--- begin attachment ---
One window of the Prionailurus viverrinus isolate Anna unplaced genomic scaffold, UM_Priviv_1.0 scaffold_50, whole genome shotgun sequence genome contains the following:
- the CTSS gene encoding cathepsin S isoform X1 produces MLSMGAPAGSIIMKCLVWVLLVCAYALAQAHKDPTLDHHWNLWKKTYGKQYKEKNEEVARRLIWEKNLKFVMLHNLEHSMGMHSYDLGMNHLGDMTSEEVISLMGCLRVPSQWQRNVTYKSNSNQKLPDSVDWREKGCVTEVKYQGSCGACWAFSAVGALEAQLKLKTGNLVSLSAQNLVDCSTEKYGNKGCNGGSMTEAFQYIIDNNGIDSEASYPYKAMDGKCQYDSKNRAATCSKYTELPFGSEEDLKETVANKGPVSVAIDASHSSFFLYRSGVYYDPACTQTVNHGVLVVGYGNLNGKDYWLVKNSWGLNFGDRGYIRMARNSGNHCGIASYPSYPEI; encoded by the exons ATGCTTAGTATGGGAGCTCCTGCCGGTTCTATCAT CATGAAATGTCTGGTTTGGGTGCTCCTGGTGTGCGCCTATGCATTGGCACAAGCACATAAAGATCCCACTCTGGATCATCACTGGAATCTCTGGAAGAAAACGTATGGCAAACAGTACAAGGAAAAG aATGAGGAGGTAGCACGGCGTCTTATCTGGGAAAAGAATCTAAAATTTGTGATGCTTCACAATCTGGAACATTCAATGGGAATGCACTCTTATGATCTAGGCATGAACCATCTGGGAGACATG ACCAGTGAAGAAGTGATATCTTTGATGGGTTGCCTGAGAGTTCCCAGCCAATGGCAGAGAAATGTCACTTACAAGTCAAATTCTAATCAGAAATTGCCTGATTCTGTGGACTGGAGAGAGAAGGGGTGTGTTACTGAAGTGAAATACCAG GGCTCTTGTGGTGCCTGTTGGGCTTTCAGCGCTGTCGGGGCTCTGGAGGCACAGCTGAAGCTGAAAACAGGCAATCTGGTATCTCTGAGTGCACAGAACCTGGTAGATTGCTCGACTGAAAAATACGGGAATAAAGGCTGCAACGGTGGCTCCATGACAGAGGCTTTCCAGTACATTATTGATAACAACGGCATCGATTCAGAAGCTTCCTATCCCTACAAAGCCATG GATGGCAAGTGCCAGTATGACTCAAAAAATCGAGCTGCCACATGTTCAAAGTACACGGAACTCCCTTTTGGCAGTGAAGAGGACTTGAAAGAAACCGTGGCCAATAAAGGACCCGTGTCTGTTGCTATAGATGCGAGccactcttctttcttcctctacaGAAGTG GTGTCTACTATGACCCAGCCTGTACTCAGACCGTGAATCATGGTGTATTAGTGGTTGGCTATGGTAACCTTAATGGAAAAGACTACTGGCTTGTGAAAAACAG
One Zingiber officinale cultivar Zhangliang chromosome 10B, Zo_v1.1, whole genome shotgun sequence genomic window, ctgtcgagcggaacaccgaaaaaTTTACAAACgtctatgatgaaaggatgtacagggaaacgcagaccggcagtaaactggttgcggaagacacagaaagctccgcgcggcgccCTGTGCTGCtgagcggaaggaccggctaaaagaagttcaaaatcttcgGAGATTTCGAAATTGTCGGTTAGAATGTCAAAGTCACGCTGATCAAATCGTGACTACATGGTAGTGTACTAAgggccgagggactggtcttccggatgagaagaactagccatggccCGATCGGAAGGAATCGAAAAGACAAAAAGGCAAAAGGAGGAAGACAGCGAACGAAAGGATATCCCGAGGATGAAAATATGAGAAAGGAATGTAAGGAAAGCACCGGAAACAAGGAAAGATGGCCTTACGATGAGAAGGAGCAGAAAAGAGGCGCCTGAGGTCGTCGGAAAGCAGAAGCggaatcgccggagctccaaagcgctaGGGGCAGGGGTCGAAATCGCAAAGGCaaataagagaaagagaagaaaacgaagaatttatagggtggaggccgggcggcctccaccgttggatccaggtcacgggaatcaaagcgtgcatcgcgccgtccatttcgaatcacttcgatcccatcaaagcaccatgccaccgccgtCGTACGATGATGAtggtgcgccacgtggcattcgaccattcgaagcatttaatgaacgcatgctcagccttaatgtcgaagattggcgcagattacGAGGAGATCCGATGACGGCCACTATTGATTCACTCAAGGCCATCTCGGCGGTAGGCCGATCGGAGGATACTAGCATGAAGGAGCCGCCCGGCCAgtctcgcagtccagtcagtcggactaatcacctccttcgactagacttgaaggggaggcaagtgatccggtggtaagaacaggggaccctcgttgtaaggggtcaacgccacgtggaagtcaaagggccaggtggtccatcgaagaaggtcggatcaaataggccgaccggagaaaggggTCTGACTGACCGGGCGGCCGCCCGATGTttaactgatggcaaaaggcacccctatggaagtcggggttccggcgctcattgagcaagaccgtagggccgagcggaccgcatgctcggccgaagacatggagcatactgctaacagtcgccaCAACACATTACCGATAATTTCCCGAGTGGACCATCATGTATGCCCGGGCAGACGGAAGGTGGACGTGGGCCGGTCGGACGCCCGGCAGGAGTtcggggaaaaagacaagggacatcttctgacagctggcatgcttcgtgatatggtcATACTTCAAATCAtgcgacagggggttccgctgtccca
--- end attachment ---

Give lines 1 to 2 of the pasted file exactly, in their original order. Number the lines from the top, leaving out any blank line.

One window of the Prionailurus viverrinus isolate Anna unplaced genomic scaffold, UM_Priviv_1.0 scaffold_50, whole genome shotgun sequence genome contains the following:
- the CTSS gene encoding cathepsin S isoform X1 produces MLSMGAPAGSIIMKCLVWVLLVCAYALAQAHKDPTLDHHWNLWKKTYGKQYKEKNEEVARRLIWEKNLKFVMLHNLEHSMGMHSYDLGMNHLGDMTSEEVISLMGCLRVPSQWQRNVTYKSNSNQKLPDSVDWREKGCVTEVKYQGSCGACWAFSAVGALEAQLKLKTGNLVSLSAQNLVDCSTEKYGNKGCNGGSMTEAFQYIIDNNGIDSEASYPYKAMDGKCQYDSKNRAATCSKYTELPFGSEEDLKETVANKGPVSVAIDASHSSFFLYRSGVYYDPACTQTVNHGVLVVGYGNLNGKDYWLVKNSWGLNFGDRGYIRMARNSGNHCGIASYPSYPEI; encoded by the exons ATGCTTAGTATGGGAGCTCCTGCCGGTTCTATCAT CATGAAATGTCTGGTTTGGGTGCTCCTGGTGTGCGCCTATGCATTGGCACAAGCACATAAAGATCCCACTCTGGATCATCACTGGAATCTCTGGAAGAAAACGTATGGCAAACAGTACAAGGAAAAG aATGAGGAGGTAGCACGGCGTCTTATCTGGGAAAAGAATCTAAAATTTGTGATGCTTCACAATCTGGAACATTCAATGGGAATGCACTCTTATGATCTAGGCATGAACCATCTGGGAGACATG ACCAGTGAAGAAGTGATATCTTTGATGGGTTGCCTGAGAGTTCCCAGCCAATGGCAGAGAAATGTCACTTACAAGTCAAATTCTAATCAGAAATTGCCTGATTCTGTGGACTGGAGAGAGAAGGGGTGTGTTACTGAAGTGAAATACCAG GGCTCTTGTGGTGCCTGTTGGGCTTTCAGCGCTGTCGGGGCTCTGGAGGCACAGCTGAAGCTGAAAACAGGCAATCTGGTATCTCTGAGTGCACAGAACCTGGTAGATTGCTCGACTGAAAAATACGGGAATAAAGGCTGCAACGGTGGCTCCATGACAGAGGCTTTCCAGTACATTATTGATAACAACGGCATCGATTCAGAAGCTTCCTATCCCTACAAAGCCATG GATGGCAAGTGCCAGTATGACTCAAAAAATCGAGCTGCCACATGTTCAAAGTACACGGAACTCCCTTTTGGCAGTGAAGAGGACTTGAAAGAAACCGTGGCCAATAAAGGACCCGTGTCTGTTGCTATAGATGCGAGccactcttctttcttcctctacaGAAGTG GTGTCTACTATGACCCAGCCTGTACTCAGACCGTGAATCATGGTGTATTAGTGGTTGGCTATGGTAACCTTAATGGAAAAGACTACTGGCTTGTGAAAAACAG